“They were aware of our efforts, experience and success when they developed their river device in secret and publicly dismissed it while borrowing heavily from our technology,” Kellett told Mongabay of TOC.

In an email addressing these claims that Kellett shared with Mongabay, he informed TOC that Clearwater Mills had patented its device’s design more than a decade ago. Kellett also told TOC that he thought their changes “make it more expensive, less effective and harder to maintain.”

“We would love to see that the resources and efforts allocated to this global crisis are used effectively and that we are not duplicating efforts or working at cross purposes,” he told Mongabay.

Worp acknowledged that the two devices share similar elements, but said TOC started its design from scratch. “It would be like saying one car is the same as all the others,” he said. “We obviously know about the other systems that are out there, but we’ve really taken this from a different angle to find a scalable, high capacity, high efficiency solution.”

According to Kellett, TOC has approached some of the organisations that Clearwater Mills is working with outside Baltimore to offer them an Interceptor instead. Worp denied this, and told Mongabay that his team doesn’t see any other solutions as competitive.

Getting the public involved in trash

For both organisations, finding a solution to river pollution goes beyond the cleanup devices.

“They’re providing an opportunity to educate the public and inspire people to become part of the solution,” Kellett said of the three devices his company deployed in Baltimore, which have spurred countless local environmental activities and educational programs.

According to Worp, several school groups have visited the Interceptor prototype in Jakarta. Community engagement is important to The Ocean Cleanup because it ultimately relies on local organisations to operate and maintain the devices.

Some scientists are skeptical about TOC’s goal of targeting so many rivers in vastly different parts of the world. Andrew Gray, a hydrologist at the University of California, Riverside, studies small mountainous watersheds that expel a large amount of sediment to the ocean during strong storms. These storms can be destructive to any man-made device, he said.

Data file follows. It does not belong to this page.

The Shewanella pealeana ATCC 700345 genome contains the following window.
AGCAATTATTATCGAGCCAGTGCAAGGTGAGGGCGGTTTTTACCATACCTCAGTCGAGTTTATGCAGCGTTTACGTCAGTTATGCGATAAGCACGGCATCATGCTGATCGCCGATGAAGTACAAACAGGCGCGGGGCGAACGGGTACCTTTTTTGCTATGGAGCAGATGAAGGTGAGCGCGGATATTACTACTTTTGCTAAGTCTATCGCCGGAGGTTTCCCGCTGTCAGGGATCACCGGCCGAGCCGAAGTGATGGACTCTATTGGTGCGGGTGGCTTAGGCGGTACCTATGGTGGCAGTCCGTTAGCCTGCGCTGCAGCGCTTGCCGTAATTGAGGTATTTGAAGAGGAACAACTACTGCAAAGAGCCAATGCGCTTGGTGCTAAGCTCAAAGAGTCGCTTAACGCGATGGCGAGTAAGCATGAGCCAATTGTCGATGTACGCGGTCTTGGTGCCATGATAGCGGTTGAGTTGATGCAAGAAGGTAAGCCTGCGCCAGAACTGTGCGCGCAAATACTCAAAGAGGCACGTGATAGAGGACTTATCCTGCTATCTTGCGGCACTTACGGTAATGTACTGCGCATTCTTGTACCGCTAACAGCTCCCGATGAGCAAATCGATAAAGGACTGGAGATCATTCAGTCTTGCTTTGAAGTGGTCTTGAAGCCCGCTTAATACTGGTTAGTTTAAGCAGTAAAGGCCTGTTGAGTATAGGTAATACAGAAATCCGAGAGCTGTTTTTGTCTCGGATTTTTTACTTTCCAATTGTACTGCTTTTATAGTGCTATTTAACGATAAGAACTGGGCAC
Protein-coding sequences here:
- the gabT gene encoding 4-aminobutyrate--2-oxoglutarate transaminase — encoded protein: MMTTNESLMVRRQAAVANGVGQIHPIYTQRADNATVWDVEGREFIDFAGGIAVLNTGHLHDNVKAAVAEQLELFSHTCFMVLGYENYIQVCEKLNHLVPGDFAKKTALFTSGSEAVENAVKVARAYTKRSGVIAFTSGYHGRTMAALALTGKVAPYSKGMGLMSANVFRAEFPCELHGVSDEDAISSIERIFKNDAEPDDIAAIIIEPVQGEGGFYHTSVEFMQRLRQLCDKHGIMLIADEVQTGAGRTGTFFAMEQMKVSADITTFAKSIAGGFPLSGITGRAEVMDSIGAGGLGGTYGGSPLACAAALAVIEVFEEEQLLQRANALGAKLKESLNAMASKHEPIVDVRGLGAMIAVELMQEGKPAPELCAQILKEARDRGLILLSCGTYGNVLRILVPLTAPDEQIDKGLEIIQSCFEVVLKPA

“[These storms] that are probably discharging most of the plastics, are the kinds of events that you’re not going to have a trash boom up because the hydrodynamics are far too aggressive,” he said.

Gray also said the Interceptor would need to be incredibly versatile to accommodate a variety of river sizes.

Win Cowger, a graduate student in Gray’s lab, pointed out the unpredictability of natural systems.

“Whenever you apply one solution — one device — to a broad range of ecosystems and a broad range of circumstances, it tends to have some implications that you might not have expected,” he said.

Rainy days in Jakarta

Early this year, Jakarta experienced one of its worst flooding disasters in recent years. Torrential rain, with a record-breaking intensity, showered Greater Jakarta for almost 16 hours through New Year’s Eve and into New Year’s Day. Most of the city’s rivers flooded their surroundings. The Interceptor was found damaged after its waste barrier broke loose.

The water volume in the Cengkareng drain increased significantly, but never overflowed its banks, according to Muhammad Khusen, the leader of a waste-collecting worker group in the subdistrict where the Interceptor is located. He said it was the river’s strong current that damaged the device’s waste barrier, but TOC engineers were able to repair it the following day.

When Mongabay visited the device a few weeks later, in February, the rains were constant, albeit less intense than at the start of the year. While the Interceptor was undamaged, waste had piled up on the barrier and clogged up the device’s opening.

Workers were using long poles to try to break up the clog, which included a lot of large organic material like branches, bamboo and banana tree trunks, and feed the debris bit by bit into the Interceptor.

A team of three workers has been assigned to collect the trash and maintain the device every day, Khusen said. But on the day of Mongabay’s visit, he had to call in reinforcements. As many as 10 workers were on hand throughout the afternoon to help clean up the collected debris after an earlier attempt failed to get much done. When the workers went home at 3 p.m., only about 20 per cent of the trapped debris had been taken out.